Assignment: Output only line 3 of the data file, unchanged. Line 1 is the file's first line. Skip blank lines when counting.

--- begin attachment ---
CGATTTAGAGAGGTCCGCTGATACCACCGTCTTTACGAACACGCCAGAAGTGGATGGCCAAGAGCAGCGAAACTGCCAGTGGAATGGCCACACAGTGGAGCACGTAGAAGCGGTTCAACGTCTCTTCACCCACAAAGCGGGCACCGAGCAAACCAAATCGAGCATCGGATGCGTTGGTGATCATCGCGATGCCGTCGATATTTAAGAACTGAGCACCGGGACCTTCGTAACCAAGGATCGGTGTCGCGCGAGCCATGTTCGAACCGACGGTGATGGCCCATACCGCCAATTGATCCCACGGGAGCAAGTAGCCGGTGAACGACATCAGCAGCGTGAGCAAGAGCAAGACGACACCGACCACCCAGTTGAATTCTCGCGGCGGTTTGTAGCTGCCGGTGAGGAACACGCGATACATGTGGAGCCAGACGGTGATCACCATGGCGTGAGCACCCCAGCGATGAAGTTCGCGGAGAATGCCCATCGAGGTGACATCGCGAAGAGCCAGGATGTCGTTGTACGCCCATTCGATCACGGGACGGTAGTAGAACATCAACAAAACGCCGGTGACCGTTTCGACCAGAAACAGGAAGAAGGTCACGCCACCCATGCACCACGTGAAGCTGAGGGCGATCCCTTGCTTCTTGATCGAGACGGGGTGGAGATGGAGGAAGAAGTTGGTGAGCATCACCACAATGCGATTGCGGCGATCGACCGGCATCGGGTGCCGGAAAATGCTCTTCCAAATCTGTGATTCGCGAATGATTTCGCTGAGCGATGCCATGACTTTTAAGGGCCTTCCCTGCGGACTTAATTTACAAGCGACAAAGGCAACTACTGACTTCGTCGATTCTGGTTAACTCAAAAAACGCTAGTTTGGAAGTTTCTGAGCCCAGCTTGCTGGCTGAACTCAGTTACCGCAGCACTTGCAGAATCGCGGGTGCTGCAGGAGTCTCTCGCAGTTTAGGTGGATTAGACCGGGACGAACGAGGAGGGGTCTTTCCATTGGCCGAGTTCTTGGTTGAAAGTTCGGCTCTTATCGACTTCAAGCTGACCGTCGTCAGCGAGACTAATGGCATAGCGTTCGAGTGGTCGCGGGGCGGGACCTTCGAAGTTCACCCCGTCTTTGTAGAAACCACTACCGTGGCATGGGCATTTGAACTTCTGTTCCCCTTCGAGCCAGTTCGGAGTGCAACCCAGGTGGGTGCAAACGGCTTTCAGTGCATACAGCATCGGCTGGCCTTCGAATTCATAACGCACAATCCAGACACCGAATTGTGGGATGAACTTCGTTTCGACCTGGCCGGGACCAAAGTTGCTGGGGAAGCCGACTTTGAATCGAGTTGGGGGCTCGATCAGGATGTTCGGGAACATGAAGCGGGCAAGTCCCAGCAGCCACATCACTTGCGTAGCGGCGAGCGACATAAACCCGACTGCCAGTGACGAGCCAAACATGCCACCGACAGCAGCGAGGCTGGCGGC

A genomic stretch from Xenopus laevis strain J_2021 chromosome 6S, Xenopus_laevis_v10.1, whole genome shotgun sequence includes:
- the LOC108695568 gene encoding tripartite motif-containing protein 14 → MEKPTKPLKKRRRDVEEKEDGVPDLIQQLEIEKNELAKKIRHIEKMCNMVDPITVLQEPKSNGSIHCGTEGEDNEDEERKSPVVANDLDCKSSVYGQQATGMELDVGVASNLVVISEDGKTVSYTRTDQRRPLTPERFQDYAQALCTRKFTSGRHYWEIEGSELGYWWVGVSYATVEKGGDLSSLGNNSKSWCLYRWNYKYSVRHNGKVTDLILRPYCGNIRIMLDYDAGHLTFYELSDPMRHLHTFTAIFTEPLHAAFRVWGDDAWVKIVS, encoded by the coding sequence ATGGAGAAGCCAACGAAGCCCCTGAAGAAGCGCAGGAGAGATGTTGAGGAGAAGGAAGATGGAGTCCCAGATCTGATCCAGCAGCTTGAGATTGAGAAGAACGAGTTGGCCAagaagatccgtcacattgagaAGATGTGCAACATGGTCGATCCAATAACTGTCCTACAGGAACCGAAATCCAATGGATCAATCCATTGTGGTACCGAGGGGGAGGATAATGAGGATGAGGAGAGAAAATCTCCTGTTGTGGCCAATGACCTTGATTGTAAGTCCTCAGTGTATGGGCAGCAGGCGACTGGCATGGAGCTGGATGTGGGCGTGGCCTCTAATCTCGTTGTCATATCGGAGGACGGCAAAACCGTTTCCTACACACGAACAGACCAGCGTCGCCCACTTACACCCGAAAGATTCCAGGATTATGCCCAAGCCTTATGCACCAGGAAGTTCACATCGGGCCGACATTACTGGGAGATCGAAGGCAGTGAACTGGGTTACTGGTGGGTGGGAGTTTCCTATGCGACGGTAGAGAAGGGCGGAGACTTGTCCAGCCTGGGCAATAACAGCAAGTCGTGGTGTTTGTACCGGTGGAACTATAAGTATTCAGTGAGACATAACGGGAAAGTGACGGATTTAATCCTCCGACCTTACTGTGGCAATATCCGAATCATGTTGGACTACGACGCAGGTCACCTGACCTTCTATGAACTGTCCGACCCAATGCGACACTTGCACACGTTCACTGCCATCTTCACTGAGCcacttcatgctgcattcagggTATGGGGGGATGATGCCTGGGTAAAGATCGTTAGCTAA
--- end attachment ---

- the LOC108695568 gene encoding tripartite motif-containing protein 14 → MEKPTKPLKKRRRDVEEKEDGVPDLIQQLEIEKNELAKKIRHIEKMCNMVDPITVLQEPKSNGSIHCGTEGEDNEDEERKSPVVANDLDCKSSVYGQQATGMELDVGVASNLVVISEDGKTVSYTRTDQRRPLTPERFQDYAQALCTRKFTSGRHYWEIEGSELGYWWVGVSYATVEKGGDLSSLGNNSKSWCLYRWNYKYSVRHNGKVTDLILRPYCGNIRIMLDYDAGHLTFYELSDPMRHLHTFTAIFTEPLHAAFRVWGDDAWVKIVS, encoded by the coding sequence ATGGAGAAGCCAACGAAGCCCCTGAAGAAGCGCAGGAGAGATGTTGAGGAGAAGGAAGATGGAGTCCCAGATCTGATCCAGCAGCTTGAGATTGAGAAGAACGAGTTGGCCAagaagatccgtcacattgagaAGATGTGCAACATGGTCGATCCAATAACTGTCCTACAGGAACCGAAATCCAATGGATCAATCCATTGTGGTACCGAGGGGGAGGATAATGAGGATGAGGAGAGAAAATCTCCTGTTGTGGCCAATGACCTTGATTGTAAGTCCTCAGTGTATGGGCAGCAGGCGACTGGCATGGAGCTGGATGTGGGCGTGGCCTCTAATCTCGTTGTCATATCGGAGGACGGCAAAACCGTTTCCTACACACGAACAGACCAGCGTCGCCCACTTACACCCGAAAGATTCCAGGATTATGCCCAAGCCTTATGCACCAGGAAGTTCACATCGGGCCGACATTACTGGGAGATCGAAGGCAGTGAACTGGGTTACTGGTGGGTGGGAGTTTCCTATGCGACGGTAGAGAAGGGCGGAGACTTGTCCAGCCTGGGCAATAACAGCAAGTCGTGGTGTTTGTACCGGTGGAACTATAAGTATTCAGTGAGACATAACGGGAAAGTGACGGATTTAATCCTCCGACCTTACTGTGGCAATATCCGAATCATGTTGGACTACGACGCAGGTCACCTGACCTTCTATGAACTGTCCGACCCAATGCGACACTTGCACACGTTCACTGCCATCTTCACTGAGCcacttcatgctgcattcagggTATGGGGGGATGATGCCTGGGTAAAGATCGTTAGCTAA